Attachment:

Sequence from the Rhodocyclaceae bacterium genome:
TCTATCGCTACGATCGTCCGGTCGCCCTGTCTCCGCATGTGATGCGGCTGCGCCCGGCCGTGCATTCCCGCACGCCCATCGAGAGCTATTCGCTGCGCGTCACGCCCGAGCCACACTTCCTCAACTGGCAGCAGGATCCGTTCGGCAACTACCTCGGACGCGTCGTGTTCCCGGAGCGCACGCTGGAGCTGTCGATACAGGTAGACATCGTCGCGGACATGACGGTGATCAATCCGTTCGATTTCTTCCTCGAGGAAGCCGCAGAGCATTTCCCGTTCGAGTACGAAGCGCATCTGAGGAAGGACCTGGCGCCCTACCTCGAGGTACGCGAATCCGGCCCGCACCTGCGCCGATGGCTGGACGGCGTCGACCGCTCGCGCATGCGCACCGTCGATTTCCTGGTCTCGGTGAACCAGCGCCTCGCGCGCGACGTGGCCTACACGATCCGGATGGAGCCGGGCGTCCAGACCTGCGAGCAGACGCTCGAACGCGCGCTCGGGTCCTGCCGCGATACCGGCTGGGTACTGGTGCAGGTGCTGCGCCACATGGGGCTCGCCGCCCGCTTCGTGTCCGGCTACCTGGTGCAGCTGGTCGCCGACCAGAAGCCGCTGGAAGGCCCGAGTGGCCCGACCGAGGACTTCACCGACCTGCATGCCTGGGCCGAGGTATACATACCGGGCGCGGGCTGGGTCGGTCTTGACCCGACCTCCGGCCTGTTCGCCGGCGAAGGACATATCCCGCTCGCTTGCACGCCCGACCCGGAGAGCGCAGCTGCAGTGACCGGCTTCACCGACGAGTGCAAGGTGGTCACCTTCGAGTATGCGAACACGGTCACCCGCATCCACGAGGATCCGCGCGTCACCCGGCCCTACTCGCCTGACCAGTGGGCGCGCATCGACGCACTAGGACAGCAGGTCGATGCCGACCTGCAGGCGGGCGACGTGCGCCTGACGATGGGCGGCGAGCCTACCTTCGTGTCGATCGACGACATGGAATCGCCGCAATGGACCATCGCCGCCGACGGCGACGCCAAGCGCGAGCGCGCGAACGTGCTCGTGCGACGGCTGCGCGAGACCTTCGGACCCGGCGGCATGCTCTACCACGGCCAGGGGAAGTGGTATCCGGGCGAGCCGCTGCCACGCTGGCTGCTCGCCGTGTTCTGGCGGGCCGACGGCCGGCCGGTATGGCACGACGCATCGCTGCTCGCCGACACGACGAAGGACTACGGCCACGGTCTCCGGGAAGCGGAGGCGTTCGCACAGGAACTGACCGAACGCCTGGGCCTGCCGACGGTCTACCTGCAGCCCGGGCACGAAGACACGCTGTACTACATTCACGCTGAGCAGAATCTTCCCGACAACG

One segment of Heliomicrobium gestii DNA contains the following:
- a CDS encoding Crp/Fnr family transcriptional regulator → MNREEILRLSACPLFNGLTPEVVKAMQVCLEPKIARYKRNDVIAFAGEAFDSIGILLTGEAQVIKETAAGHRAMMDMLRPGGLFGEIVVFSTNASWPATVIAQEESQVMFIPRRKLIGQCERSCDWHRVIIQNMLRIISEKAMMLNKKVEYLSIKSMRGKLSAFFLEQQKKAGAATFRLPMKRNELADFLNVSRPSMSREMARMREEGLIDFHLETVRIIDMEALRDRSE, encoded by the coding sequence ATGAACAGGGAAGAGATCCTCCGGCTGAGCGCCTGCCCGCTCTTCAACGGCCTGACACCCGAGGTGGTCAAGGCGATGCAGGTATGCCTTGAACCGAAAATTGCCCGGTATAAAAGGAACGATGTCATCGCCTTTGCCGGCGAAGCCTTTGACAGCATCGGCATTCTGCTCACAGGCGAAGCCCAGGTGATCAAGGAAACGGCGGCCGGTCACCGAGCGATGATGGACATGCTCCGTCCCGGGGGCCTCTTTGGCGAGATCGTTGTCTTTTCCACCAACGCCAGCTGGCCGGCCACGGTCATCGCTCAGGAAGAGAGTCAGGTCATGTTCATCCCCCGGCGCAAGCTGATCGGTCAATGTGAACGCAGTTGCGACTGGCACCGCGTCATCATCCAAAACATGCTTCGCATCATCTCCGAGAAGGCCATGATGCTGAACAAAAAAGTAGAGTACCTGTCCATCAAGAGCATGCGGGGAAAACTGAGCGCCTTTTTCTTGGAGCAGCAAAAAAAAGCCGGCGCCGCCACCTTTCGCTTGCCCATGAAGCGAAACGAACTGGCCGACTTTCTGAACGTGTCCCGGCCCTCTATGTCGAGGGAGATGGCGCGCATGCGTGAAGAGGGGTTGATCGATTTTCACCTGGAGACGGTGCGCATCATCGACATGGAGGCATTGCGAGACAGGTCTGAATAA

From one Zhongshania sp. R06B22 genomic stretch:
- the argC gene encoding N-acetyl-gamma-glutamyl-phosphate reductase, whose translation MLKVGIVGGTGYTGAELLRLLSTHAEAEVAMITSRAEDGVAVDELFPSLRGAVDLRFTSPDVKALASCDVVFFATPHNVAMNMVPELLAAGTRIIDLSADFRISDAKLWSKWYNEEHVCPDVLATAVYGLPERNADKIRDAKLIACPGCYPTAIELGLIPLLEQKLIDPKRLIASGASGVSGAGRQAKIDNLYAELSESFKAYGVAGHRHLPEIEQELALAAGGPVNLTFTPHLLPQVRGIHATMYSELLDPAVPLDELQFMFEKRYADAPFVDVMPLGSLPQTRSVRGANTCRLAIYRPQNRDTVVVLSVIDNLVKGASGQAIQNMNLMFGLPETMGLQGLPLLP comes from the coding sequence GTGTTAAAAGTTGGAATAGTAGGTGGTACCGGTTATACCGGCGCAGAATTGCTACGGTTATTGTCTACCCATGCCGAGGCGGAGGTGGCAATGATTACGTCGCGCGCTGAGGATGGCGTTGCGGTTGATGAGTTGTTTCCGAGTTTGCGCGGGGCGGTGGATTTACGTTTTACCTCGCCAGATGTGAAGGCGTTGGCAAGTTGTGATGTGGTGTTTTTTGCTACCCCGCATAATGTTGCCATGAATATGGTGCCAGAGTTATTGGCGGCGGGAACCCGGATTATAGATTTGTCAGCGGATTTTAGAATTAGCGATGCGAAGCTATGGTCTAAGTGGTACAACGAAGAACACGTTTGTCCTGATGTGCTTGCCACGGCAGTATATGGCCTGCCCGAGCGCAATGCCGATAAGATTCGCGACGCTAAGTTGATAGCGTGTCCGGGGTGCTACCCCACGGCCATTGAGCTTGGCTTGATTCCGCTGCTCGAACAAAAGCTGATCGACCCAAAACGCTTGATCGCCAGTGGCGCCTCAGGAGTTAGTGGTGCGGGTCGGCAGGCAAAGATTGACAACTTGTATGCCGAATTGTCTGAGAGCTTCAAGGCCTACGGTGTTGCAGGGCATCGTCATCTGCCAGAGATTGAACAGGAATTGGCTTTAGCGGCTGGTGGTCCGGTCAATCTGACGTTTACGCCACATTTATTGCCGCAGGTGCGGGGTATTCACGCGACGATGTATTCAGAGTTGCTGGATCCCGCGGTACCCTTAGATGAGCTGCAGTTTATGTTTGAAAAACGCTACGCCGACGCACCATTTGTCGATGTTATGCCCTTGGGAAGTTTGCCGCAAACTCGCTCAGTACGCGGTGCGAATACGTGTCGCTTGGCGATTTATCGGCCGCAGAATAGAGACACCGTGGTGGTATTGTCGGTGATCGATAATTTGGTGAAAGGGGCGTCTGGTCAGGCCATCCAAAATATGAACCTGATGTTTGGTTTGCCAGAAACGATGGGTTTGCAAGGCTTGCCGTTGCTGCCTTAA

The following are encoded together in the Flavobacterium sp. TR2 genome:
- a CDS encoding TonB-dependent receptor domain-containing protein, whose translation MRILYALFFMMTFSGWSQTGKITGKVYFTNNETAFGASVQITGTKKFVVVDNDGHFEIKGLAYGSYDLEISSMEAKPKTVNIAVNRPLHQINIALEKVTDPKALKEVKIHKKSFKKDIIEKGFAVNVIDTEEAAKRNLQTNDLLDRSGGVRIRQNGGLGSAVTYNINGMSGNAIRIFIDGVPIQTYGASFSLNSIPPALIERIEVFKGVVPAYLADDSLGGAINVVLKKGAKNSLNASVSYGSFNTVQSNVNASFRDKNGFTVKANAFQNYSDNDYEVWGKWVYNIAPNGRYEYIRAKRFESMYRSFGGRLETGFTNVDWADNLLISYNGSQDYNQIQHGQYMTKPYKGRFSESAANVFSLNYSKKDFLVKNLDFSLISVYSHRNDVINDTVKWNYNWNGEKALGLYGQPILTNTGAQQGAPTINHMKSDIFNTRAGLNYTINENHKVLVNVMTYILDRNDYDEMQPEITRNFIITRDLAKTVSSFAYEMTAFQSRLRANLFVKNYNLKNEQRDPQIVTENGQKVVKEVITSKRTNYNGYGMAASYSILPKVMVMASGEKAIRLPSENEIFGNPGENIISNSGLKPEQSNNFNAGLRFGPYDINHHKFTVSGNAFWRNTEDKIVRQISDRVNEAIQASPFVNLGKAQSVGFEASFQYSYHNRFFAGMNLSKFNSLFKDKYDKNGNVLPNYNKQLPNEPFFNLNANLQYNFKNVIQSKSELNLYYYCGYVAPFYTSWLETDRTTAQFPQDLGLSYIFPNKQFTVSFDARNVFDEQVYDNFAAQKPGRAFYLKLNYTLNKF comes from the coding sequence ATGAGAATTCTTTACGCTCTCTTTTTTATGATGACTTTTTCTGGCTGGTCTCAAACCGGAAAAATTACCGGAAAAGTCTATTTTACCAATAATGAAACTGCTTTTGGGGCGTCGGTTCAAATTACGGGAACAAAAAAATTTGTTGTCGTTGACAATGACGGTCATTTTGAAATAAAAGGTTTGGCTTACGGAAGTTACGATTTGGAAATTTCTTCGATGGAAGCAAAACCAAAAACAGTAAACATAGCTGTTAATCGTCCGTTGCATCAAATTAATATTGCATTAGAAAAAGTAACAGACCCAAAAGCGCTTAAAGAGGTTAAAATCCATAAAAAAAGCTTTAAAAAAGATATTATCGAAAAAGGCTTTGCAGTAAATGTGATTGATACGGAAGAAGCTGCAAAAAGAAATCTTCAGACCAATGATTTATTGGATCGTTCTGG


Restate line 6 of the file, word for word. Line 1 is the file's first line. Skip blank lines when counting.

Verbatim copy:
- the argC gene encoding N-acetyl-gamma-glutamyl-phosphate reductase, whose translation MLKVGIVGGTGYTGAELLRLLSTHAEAEVAMITSRAEDGVAVDELFPSLRGAVDLRFTSPDVKALASCDVVFFATPHNVAMNMVPELLAAGTRIIDLSADFRISDAKLWSKWYNEEHVCPDVLATAVYGLPERNADKIRDAKLIACPGCYPTAIELGLIPLLEQKLIDPKRLIASGASGVSGAGRQAKIDNLYAELSESFKAYGVAGHRHLPEIEQELALAAGGPVNLTFTPHLLPQVRGIHATMYSELLDPAVPLDELQFMFEKRYADAPFVDVMPLGSLPQTRSVRGANTCRLAIYRPQNRDTVVVLSVIDNLVKGASGQAIQNMNLMFGLPETMGLQGLPLLP comes from the coding sequence GTGTTAAAAGTTGGAATAGTAGGTGGTACCGGTTATACCGGCGCAGAATTGCTACGGTTATTGTCTACCCATGCCGAGGCGGAGGTGGCAATGATTACGTCGCGCGCTGAGGATGGCGTTGCGGTTGATGAGTTGTTTCCGAGTTTGCGCGGGGCGGTGGATTTACGTTTTACCTCGCCAGATGTGAAGGCGTTGGCAAGTTGTGATGTGGTGTTTTTTGCTACCCCGCATAATGTTGCCATGAATATGGTGCCAGAGTTATTGGCGGCGGGAACCCGGATTATAGATTTGTCAGCGGATTTTAGAATTAGCGATGCGAAGCTATGGTCTAAGTGGTACAACGAAGAACACGTTTGTCCTGATGTGCTTGCCACGGCAGTATATGGCCTGCCCGAGCGCAATGCCGATAAGATTCGCGACGCTAAGTTGATAGCGTGTCCGGGGTGCTACCCCACGGCCATTGAGCTTGGCTTGATTCCGCTGCTCGAACAAAAGCTGATCGACCCAAAACGCTTGATCGCCAGTGGCGCCTCAGGAGTTAGTGGTGCGGGTCGGCAGGCAAAGATTGACAACTTGTATGCCGAATTGTCTGAGAGCTTCAAGGCCTACGGTGTTGCAGGGCATCGTCATCTGCCAGAGATTGAACAGGAATTGGCTTTAGCGGCTGGTGGTCCGGTCAATCTGACGTTTACGCCACATTTATTGCCGCAGGTGCGGGGTATTCACGCGACGATGTATTCAGAGTTGCTGGATCCCGCGGTACCCTTAGATGAGCTGCAGTTTATGTTTGAAAAACGCTACGCCGACGCACCATTTGTCGATGTTATGCCCTTGGGAAGTTTGCCGCAAACTCGCTCAGTACGCGGTGCGAATACGTGTCGCTTGGCGATTTATCGGCCGCAGAATAGAGACACCGTGGTGGTATTGTCGGTGATCGATAATTTGGTGAAAGGGGCGTCTGGTCAGGCCATCCAAAATATGAACCTGATGTTTGGTTTGCCAGAAACGATGGGTTTGCAAGGCTTGCCGTTGCTGCCTTAA